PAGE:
UPDATE 1-Norway grants 24 oil licenses in Arctic-focused round
* 24 licenses awarded to 29 companies
* Statoil, Shell, Conoco, Total, ENI among winners
* 36 oil firms had applied, 86 blocks were on offer
OSLO, June 12 (Reuters) - Norway awarded 24 oil and gas exploration licences on Wednesday, focusing on the Arctic Barents Sea, in an effort to prolong oil output after more than a decade of decline.
Statoil, ConocoPhillips, Shell, Total, ENI and nine other firms received the right to operate licences, while a total of 29 firms won stakes in licences.
The Nordic nation, which lifted its undiscovered resource estimate to 18.7 billion barrels of oil equivalent (boe) earlier this year, is seeing a decline in its current oil output and is looking northwards to rejuvenate it.
Interest in the Nordic country's Arctic offshore rose after Statoil discovered the Johan Castberg field in the Barents Sea two years ago. Until then, close to 100 exploration wells had been drilled over three decades, with the vast majority coming up dry.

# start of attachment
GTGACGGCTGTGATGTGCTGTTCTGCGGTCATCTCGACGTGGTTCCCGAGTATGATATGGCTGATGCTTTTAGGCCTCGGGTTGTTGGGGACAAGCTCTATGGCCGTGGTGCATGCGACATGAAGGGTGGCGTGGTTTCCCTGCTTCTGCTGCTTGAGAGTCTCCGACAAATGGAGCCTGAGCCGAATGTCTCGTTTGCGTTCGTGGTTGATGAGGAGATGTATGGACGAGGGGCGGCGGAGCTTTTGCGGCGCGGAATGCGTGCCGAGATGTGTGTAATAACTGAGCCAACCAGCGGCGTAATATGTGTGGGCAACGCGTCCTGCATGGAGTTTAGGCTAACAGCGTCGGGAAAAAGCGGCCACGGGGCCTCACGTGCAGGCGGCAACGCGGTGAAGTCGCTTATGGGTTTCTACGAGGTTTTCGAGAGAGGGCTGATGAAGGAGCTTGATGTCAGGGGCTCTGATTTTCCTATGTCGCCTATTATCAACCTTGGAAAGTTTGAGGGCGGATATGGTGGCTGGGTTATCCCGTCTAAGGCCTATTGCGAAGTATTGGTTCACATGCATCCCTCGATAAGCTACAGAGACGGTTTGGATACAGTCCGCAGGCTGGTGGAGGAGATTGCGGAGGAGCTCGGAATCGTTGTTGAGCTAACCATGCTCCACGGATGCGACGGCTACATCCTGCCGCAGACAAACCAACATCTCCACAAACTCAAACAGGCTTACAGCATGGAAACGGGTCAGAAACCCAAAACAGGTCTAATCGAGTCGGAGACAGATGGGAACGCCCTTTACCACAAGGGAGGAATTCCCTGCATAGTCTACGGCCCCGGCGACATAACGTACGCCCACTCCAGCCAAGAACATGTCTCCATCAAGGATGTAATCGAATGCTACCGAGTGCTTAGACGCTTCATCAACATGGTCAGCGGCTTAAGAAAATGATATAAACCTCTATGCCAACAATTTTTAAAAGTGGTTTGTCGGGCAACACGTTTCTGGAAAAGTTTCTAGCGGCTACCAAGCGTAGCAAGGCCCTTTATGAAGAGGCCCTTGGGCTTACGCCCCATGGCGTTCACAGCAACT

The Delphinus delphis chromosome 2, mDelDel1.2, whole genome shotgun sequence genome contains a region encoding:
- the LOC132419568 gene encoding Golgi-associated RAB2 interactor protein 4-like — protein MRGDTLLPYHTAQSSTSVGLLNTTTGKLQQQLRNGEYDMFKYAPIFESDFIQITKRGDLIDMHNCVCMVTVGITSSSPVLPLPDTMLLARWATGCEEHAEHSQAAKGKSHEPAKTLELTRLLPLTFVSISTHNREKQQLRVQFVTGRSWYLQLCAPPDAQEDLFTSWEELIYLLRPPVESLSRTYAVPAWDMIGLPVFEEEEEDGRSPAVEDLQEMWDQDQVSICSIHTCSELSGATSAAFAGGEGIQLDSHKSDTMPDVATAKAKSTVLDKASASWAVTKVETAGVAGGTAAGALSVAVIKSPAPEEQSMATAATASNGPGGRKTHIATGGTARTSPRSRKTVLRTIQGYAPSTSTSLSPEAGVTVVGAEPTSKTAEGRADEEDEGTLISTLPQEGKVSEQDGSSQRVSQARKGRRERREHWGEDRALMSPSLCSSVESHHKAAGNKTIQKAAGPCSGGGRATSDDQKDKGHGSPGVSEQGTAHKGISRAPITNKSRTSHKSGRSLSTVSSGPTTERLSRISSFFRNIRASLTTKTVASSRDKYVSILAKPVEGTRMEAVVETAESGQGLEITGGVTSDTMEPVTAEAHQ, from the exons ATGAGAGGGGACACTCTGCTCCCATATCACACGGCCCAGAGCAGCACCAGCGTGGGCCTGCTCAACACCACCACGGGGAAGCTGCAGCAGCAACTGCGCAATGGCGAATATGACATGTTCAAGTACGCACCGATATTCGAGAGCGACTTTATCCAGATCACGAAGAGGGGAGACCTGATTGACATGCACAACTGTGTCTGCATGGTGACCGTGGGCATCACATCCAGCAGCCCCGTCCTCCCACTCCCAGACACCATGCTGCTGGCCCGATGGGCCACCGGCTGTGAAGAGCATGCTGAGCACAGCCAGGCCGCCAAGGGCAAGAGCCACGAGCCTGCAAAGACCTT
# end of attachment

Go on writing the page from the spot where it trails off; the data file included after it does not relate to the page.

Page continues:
Major firms that applied for licences but did not get any, include BG, Denmark's DONG and Dana Petroleum. Lukoil and Rosneft both received stakes in licences, becoming the first Russian companies to hold stakes in Norway.
Norway offered 86 blocks, or partial blocks, in the round, of which a record 72 were in the Barents Sea and 14 in the Norwegian Sea.
Statoil and ENI both won three operatorships, while others got one or two. Statoil also received stakes in seven licences. Austrian firm OMV won stakes in six licences, including two operatorships.
"Interest has been great and firms submitted great applications, confirming that the Norwegian Continental Shelf is a very interesting petroleum province," oil minister Ola Borten Moe said in a statement.
Norway has some of the highest taxes in the world for its oil sector, but the regulatory regime favours exploration. Unlike many major producers, it does not sell licences but awards them to the best applicants and refunds 78 percent of drilling costs.
It also allows firms to write off much of their development costs and recoups tax money once fields go into production.
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